Same with viewer/editor for editing. Makes things a lot cheaper.

 

agreed about PXL2000 and DVX100, both great cameras for doing different stuff with in this age of dull but quite nice video.

 

Freya


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#13 Tyler Purcell

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Posted 14 January 2016 - 11:18 PM

Wait PXL2000 arguably the worst camera ever made, is a "great camera" for doing different stuff?

If you aren't shooting film... if your whole world is digital... you can make digital look like ANYTHING in post. No reason to waste time, money and energy on making old video cameras work, when you can buy a decent camera for not much more money.

I know I sound like a broken record and everyone is probably tired of hearing this, but the blackmagic pocket cameras are going for $600 on ebay. You can buy a piece of junk M43 lens for $150 bux and be done with.
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#14 Freya Black

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Posted 15 January 2016 - 04:38 AM

Can you make the black magic footage look like the pxl? If so post some footage. I've had so many people say stuff like this over the years but never seen anyone manage anything close.

You hear the same about film too in fact there are people saying right now that you can get the super8,look by just dropping resolution of video in post.

If you can achieve the pxl 2000 look in post then I really want to know how and I would like to see an example.

Would actually be quite useful to know if it was really possible but in my experience people just say this stuff. They cant. Really do it.

Freya
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#15 John E Clark

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Posted 15 January 2016 - 01:31 PM

Wait PXL2000 arguably the worst camera ever made, is a "great camera" for doing different stuff?
 

 

 

Yes... it's great... for giving to children... I don't know but I think I may have bought the Daughter this or something like this in the era...

 

Most recently the Daughter and the Mother got into a fight over wedding pictures. The Daughter wanted the Mother to bring the Hasselblad out of mothballs to shoot a 'few B&W rolls' of Film film... the Mother is not budging... no more film... In the olden days she would process and print all her B&W... these days we would have to send the film out for processing and scanning, then e-send the PS files to a print service... why bother... just take the images digitally in the first place... we never did have enough for the 'digital' Hasselblad back or now camera...

 

Re: doing things with film...

 

There are things one can do with processing film that are difficult to achieve with digital... like taking a roll of negative film... developing it in a crappy bucket, resulting in large sections of badly developed areas, or fixer stains... step on it to 'squeegee' the excess water, resulting in random scratch patterns, place it on a drying rack to pick up all manner of floating debris, dust, a few gnats or flies, etc.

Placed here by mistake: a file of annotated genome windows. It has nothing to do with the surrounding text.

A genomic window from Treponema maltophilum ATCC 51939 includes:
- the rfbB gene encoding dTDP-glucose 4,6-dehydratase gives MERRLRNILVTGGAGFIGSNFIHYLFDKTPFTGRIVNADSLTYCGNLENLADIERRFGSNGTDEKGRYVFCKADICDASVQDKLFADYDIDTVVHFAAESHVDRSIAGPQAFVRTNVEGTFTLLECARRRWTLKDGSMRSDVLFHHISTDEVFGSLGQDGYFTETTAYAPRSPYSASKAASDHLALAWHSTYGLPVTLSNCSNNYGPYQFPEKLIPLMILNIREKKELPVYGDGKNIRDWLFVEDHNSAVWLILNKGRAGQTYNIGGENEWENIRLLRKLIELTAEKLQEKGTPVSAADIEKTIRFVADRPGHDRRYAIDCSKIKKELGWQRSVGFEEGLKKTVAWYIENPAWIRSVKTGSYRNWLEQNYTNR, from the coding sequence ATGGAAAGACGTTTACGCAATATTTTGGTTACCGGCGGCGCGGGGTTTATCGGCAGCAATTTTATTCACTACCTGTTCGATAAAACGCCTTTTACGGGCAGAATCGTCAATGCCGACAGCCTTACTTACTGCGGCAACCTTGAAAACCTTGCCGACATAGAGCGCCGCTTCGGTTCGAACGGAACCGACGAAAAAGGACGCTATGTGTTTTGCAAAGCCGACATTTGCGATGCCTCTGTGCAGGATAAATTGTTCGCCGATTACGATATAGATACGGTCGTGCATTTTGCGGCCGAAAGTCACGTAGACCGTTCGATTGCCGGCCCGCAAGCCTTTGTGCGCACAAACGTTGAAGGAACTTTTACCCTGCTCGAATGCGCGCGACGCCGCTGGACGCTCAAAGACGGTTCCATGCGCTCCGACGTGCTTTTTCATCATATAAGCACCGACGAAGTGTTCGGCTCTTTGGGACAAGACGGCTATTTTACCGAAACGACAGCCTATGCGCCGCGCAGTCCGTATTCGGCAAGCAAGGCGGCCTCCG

Then there's running it through a crappy projector...

 

All that takes powerful computers to simulate...


Edited by John E Clark, 15 January 2016 - 01:35 PM.

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#16 Tyler Purcell

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Posted 15 January 2016 - 02:57 PM

Can you make the black magic footage look like the pxl? If so post some footage. I've had so many people say stuff like this over the years but never seen anyone manage anything close.


All I need is a sample of full white, full black and of course example of what it looks like in motion. It wouldn't look identical, but very close.
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#17 Ting Ma

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Posted 15 January 2016 - 08:33 PM

 

Keep in mind that a roll of film+processing+telecine will set you back about $60. With lab minimums, it doesn't make sense to do telecine until you have 8 rolls of film or so. It's not a cheap way to do experimental film while you're in college.

 

Super 8 has a lot of awesome things going for it. Cost ain't one.

 

If you want my advice: skip film until you graduate. Get something you can shoot with on the cheap: so you can shoot with it a lot. If you want something that's different... look for old video cameras. Heck, there was a huge interest in the PXL-2000 for a while in the 90s because it looked "different". All the Panasonic DVX-100Bs that were so in demand just a few short years ago are practically being dumped for pennies on the dollar.